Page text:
Bollinger had made the same comments and then shifted out of the personal market to focus on commercial.
There are no EVs that can be towed on all four wheels that I am aware of.



Can anybody tell what the issue is that would prevent flat towing? For years, ICE cars was the transmission did not lube itself unless the input shaft was spinning. Which implied spin the engine. EVs don't have transmission, so that's no problem. No disconnect between wheel and motor? Well spinning the motor, with no power to it, does no harm, as long does not exceed speed it would normally run. (Going to tow faster than you would drive?) Steering and brakes would be no more complicated than ICE.

Grit_dog
Nomad III
Nomad III
time2roll wrote:
Huntindog wrote:
time2roll wrote:
agesilaus wrote:
Not of great interest to Class A, B and C Rvers.
I am still waiting to get a report on using a Rivian as a toad. If it works I might just trade....

Could it be setup to add braking on a downhill? Regenerative?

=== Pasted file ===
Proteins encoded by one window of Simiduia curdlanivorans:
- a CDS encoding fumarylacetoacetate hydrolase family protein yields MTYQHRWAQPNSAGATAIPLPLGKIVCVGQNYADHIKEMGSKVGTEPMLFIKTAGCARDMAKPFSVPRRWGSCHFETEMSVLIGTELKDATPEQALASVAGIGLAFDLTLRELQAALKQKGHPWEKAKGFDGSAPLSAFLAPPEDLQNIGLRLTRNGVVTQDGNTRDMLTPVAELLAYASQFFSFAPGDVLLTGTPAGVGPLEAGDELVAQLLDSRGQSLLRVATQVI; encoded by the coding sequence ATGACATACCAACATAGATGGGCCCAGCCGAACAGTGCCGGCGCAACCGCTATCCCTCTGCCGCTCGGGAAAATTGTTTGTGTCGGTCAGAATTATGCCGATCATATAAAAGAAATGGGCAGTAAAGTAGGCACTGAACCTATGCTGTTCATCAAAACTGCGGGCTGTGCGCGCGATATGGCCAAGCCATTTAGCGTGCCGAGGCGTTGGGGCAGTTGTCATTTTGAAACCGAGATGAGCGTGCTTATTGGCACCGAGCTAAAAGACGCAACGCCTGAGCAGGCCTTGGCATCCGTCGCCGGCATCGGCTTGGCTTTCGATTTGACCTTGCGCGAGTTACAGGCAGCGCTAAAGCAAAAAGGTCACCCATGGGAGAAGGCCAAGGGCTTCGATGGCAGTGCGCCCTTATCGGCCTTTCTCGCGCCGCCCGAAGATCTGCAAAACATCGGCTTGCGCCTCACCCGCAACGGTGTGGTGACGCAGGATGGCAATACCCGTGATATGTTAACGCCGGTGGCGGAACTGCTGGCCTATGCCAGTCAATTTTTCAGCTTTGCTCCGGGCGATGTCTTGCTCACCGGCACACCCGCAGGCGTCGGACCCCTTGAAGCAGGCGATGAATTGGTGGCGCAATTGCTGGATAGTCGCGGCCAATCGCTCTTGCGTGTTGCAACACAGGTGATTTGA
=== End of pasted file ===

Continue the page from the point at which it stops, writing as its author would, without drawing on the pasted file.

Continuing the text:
After a bit more reading... Rivian seems to no longer endorse four-down towing of the vehicles. 😞
Bollinger had made the same comments and then shifted out of the personal market to focus on commercial.
There are no EVs that can be towed on all four wheels that I am aware of.


What would you be trading up from…..you know, if it could be a 4 on the floor toad?
2016 Ram 2500, MotorOps.ca EFIlive tuned, 5” turbo back, 6" lift on 37s
2017 Heartland Torque T29 - Sold.
Couple of Arctic Fox TCs - Sold

time2roll
Nomad
Nomad
Huntindog wrote:
time2roll wrote:
agesilaus wrote:
Not of great interest to Class A, B and C Rvers.
I am still waiting to get a report on using a Rivian as a toad. If it works I might just trade....

Could it be setup to add braking on a downhill? Regenerative?
After a bit more reading... Rivian seems to no longer endorse four-down towing of the vehicles. 😞
Bollinger had made the same comments and then shifted out of the personal market to focus on commercial.
There are no EVs that can be towed on all four wheels that I am aware of.